• the following will be discussed:
      1. evidence leading to the decision to assign a failing grade
      2. exploration of possible reasons for the failure
      3. strategies the program may initiate in order to support the student if s/he repeats the course
    • document the meeting and provide copies to all parties.
    • inform the student of the right to appeal a failing grade and the appeal process.
    • provide direction on how to reapply for the course, if eligible.
    • A performance contract may be initiated at this time. The contract will be sent to the academic advisor and placed in the student file.
  3. Student will be advised to meet with an academic advisor:
    • a change in program will be created, if student is eligible
    • strategies to assist the student to be successful will be discussed and documented on the change in program
    • change in programs will be reviewed by the associate dean
    • the student will sign and receive a copy of the change in program and it will be placed in the student's file and a copy will be sent to the clinical coordinators.

2. Withdrawal from a clinical course in anticipation of a failure in the course

Process:

  1. Documentation should include:
    • description of any untoward incidents during the clinical experience.
    • documentation of any meetings that were held with the student that outline the clinical difficulties being experienced, the possible consequences of no improvement in performance, plans for improving, and evidence that the student has been informed and has identified a plan for improvement.
    • clinical evaluations.
  2. At the time of the withdrawal in lieu of failure:
    • the student, clinical instructor, and course coordinator will meet with the student to discuss the student's practice
    • strategies to support the student if s/he repeats the course will be discussed and documented
    • a performance contract will be initiated by the course coordinator or the student and placed in the student file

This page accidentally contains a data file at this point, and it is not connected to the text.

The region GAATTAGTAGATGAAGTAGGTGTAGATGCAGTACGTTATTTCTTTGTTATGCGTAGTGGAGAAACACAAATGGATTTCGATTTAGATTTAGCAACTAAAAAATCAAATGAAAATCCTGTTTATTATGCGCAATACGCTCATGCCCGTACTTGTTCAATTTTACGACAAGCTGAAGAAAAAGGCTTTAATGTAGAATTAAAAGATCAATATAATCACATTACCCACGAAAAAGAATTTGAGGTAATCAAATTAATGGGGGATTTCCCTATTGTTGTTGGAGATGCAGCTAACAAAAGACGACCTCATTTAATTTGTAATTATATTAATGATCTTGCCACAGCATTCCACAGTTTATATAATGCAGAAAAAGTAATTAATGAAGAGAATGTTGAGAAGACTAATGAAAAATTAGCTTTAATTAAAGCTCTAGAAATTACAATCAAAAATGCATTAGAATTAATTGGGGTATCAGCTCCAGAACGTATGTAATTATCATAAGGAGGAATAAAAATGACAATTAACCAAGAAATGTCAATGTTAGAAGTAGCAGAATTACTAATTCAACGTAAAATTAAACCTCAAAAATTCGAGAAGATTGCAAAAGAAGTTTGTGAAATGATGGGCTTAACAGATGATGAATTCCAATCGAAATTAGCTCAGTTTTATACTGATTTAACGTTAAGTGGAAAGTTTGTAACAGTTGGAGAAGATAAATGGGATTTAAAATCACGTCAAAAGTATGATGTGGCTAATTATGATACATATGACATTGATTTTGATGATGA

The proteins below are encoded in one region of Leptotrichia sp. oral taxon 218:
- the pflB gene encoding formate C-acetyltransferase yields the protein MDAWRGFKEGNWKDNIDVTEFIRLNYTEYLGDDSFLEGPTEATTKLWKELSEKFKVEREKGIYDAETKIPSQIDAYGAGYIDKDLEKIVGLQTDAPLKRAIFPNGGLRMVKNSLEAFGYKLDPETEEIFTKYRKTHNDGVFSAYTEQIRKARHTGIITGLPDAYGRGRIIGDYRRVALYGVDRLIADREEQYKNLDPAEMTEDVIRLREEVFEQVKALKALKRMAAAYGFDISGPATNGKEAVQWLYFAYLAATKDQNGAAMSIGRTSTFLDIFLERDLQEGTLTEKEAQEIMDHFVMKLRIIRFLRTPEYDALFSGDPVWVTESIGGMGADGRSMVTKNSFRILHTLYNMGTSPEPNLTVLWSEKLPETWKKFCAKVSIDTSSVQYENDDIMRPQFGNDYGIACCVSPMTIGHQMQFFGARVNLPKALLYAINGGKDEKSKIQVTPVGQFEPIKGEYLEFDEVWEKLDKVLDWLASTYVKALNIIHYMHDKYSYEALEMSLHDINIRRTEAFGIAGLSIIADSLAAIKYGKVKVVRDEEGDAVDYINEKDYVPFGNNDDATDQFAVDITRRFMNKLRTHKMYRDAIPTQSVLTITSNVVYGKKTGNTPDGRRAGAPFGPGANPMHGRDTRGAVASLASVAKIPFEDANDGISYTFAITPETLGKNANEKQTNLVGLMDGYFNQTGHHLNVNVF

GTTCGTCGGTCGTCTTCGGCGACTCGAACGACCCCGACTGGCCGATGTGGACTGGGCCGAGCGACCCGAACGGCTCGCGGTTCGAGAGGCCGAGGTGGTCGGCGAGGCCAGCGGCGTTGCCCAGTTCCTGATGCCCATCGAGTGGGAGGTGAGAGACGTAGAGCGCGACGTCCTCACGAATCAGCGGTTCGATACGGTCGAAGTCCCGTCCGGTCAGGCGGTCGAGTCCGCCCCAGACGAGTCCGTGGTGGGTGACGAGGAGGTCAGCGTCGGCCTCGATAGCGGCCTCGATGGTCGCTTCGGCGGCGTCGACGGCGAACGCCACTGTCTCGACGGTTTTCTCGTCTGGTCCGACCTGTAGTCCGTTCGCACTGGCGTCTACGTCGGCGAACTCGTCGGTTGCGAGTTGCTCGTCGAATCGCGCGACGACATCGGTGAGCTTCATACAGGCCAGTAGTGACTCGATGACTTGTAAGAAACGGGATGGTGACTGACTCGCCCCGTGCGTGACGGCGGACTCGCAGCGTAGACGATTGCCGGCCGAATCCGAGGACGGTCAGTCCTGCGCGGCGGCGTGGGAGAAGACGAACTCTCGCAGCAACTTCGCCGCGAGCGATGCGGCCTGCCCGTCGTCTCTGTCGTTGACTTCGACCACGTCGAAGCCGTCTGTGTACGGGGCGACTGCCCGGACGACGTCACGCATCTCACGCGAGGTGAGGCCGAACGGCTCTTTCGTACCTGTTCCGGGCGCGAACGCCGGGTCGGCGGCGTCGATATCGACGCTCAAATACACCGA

• a performance contract should go forward to a new clinical placement ONLY in exceptional circumstances
    • a performance contract MUST be maintained when a student repeats a course that they have withdrawn from in anticipation of failure
    • direct the student to meet with an academic advisor.
  3. Student will meet with an academic advisor:
    • a change in program will be created, if student is eligible.
    • strategies to assist the student to be successful will be discussed and documented on the change in program.
    • change in programs will be reviewed by the associate dean
    • the student will sign and receive a copy of the change in program and it will be placed in the student's file and a copy will be sent to the clinical coordinators.

Section C: Student receives a minimal pass in a clinical course

Underlying principle:

Refer to Section A.

Process:

At the time of assigned minimal pass:

  • the student, clinical instructor and course coordinator may meet with the student to discuss the student's practice
  • strategies to support the student in the next clinical placement will be discussed and documented
  • a performance contract may be initiated by the course coordinator if necessary. This will be sent to the academic advisors and placed in the student file and sent to the clinical coordinators

Additionally, the minimal pass will be flagged by the academic advisor who will contact the course coordinator to identify if there are any particular issues.

The academic advisor will meet with the student to identify and discuss strategies to support the student in the next clinical placement. The meeting will be documented in the student file.

Download Student Performance Contract